Reservists Respond to Colorado Flooding

October 29, 2013

Glenda on CanteenIn mid-September, near-record rainfall caused unprecedented flooding in 24 Colorado counties.  Water that cascaded out of the Rockies damaged nearly 2500 square miles, killed nine people, destroyed hundreds of miles of roads and totally cut off small mountain towns.  Some reports are calling the event the “100-year flood.”

Hope Force International's national partner, The Salvation Army, requested help from Hope Force International, and several from our Reservist ranks responded to the great needs in Boulder and small towns north of Denver. 

For 3 weeks, Hope Force Reservists from 9 states assisted in relief efforts -- sorting donations in the warehouse, driving truckloads of supplies, preparing meals on mobile canteen units and providing emotional and spiritual care to flood survivors.   When HFI Reservists head for deployments, they know that change is the norm…that the unexpected often happens, and expectations are best left at home! 

Ohio Reservist, Stu Raynor -- a licensed therapist, served with the Red Cross as a mental health caregiver.  He discovered that the scope of flooding was much greater than he viewed on television news reports.  With a number of residents in tears, and overwhelmed by the stresses of trying to move forward, Stu focused on one thing:  trying to “normalize” each individual’s situation and giving them hope with some simple forward steps. 

Veteran HFI Reservist, Glenda Alexander, landed in Colorado with the challenging assignment of running a food canteen.   Expecting to serve flood survivors in Boulder, she found herself serving meals to a large homeless population located there.  As she pondered and readjusted expectations, she sensed God nudging her:  ”Serve as if you are washing their feet.”

Glenda in Boulder on canteenOver the course of days, many of the “faces” became friends to Glenda…calling her by name and smiling when she handed them a cup of coffee or plate of hot food.  While preparing lunch, she glanced out the window to notice a homeless man wobbling by on his bike.  In the very next moment, he crashed into a signpost and ended up on the ground with injuries that required immediate help.  As a licensed EMT, Glenda quickly jumped into action, coming alongside the man, requesting an ambulance, and providing stabilizing care until paramedics arrived.  One never knows what a day on an HFI deployment with bring!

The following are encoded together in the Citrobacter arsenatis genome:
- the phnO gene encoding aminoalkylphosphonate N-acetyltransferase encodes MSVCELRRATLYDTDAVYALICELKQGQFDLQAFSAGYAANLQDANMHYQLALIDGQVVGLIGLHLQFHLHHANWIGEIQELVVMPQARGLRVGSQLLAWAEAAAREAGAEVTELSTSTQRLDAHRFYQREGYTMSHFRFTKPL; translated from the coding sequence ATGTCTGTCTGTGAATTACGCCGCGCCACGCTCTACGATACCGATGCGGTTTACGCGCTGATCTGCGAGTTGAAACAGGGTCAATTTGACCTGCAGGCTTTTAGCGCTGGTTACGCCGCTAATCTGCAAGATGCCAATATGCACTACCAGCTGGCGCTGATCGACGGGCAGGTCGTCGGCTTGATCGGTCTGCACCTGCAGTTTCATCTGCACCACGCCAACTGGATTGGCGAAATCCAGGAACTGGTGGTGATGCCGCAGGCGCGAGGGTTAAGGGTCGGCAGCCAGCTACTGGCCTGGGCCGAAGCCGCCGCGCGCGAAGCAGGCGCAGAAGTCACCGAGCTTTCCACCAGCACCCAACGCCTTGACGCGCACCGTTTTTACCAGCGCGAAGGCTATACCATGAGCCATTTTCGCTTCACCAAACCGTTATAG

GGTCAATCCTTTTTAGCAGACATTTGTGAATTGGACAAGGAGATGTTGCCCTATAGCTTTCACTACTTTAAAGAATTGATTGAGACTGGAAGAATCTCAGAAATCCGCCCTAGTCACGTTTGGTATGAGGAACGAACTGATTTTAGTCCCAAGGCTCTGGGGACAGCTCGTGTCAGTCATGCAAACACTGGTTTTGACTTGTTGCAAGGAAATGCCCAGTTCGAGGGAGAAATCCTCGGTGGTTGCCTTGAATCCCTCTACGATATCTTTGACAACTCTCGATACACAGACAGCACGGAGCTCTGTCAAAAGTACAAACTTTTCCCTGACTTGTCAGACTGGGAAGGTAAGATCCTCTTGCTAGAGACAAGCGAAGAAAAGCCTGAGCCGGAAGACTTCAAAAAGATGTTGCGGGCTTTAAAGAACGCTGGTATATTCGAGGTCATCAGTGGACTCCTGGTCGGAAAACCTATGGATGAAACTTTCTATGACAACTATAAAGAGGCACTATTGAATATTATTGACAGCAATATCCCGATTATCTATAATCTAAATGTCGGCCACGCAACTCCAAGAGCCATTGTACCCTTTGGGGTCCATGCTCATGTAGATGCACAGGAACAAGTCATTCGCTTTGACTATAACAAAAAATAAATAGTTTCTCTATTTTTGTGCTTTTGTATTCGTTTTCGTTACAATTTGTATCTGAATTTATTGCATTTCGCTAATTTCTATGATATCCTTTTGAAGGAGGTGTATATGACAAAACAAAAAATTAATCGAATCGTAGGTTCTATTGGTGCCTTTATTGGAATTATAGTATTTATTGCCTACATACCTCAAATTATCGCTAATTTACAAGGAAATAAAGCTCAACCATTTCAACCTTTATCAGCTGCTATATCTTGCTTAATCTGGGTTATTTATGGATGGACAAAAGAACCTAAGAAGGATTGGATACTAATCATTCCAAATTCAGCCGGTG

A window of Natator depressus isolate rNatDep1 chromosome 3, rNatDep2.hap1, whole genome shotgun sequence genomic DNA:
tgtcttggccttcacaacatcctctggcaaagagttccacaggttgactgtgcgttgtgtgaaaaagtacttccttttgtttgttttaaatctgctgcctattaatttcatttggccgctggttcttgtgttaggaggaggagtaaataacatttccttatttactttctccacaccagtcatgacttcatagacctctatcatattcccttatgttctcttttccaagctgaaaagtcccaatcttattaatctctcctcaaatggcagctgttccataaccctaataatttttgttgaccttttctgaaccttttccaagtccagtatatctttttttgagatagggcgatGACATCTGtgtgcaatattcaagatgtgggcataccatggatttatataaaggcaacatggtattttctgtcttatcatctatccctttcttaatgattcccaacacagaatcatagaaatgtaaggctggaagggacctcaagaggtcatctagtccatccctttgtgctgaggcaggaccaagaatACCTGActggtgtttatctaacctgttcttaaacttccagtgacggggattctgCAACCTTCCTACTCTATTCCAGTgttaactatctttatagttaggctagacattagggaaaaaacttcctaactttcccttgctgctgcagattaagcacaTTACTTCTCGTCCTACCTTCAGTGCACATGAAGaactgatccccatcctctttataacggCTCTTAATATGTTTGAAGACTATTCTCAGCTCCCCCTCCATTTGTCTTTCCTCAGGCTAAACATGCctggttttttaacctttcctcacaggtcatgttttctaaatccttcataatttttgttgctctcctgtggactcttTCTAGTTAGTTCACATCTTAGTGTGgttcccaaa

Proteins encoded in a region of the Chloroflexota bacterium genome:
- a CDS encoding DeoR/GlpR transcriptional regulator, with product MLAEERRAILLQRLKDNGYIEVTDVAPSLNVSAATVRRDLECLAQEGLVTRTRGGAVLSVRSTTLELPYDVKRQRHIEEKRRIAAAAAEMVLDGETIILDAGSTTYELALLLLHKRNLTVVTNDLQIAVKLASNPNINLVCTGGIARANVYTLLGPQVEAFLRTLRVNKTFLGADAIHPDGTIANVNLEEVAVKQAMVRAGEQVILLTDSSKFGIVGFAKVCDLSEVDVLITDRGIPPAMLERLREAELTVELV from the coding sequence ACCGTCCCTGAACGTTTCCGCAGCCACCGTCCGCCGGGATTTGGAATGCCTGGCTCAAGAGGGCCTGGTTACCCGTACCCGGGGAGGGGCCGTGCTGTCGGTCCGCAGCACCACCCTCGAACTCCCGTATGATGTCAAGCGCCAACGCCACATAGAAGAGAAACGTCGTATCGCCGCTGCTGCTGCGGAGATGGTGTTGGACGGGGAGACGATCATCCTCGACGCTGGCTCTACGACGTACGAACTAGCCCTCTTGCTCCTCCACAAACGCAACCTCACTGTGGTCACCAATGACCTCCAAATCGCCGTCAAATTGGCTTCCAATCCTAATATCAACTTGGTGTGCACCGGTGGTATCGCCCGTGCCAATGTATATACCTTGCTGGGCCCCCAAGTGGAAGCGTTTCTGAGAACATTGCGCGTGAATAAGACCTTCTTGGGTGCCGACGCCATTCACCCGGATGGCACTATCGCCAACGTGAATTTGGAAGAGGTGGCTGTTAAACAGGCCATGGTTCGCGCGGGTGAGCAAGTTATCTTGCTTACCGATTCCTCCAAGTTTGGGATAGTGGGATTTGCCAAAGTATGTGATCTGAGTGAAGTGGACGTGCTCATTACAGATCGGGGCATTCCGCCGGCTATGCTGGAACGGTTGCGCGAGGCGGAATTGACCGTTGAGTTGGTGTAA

Glenda explained, “Psalm 89:15 became my banner:  ‘Blessed are those whom have learned to acclaim you, who walk in the light of your presence Lord.’  As my team unconditionally served, they learned again how simple acts, offered in love, express the heart of God for those He values…even without spoken words.’ ”

Glenda’s team spent a second week in a tiny community north of Denver that had received no help for 7 days.  Largely a population of farm workers living in trailer homes damaged by the floodwaters, the community expressed deep gratitude for the food service.  The regular presence of the mobile canteen, with familiar faces serving food and a steady schedule, helped bring a sense of stability as the families began the slow process of re-building and recovering.

Ken Cavallero, Emergency Disaster Services Manager for The Salvation Army's Western Territory, stated "I want to tell you that the Hope Force volunteers who deployed to Colorado were outstanding and filled some vital roles. Having your volunteers working alongside our disaster responders allowed us to meet the needs of the disaster. The Hope Force volunteers' quick response and willingness to fill in where needed is greatly appreciated."


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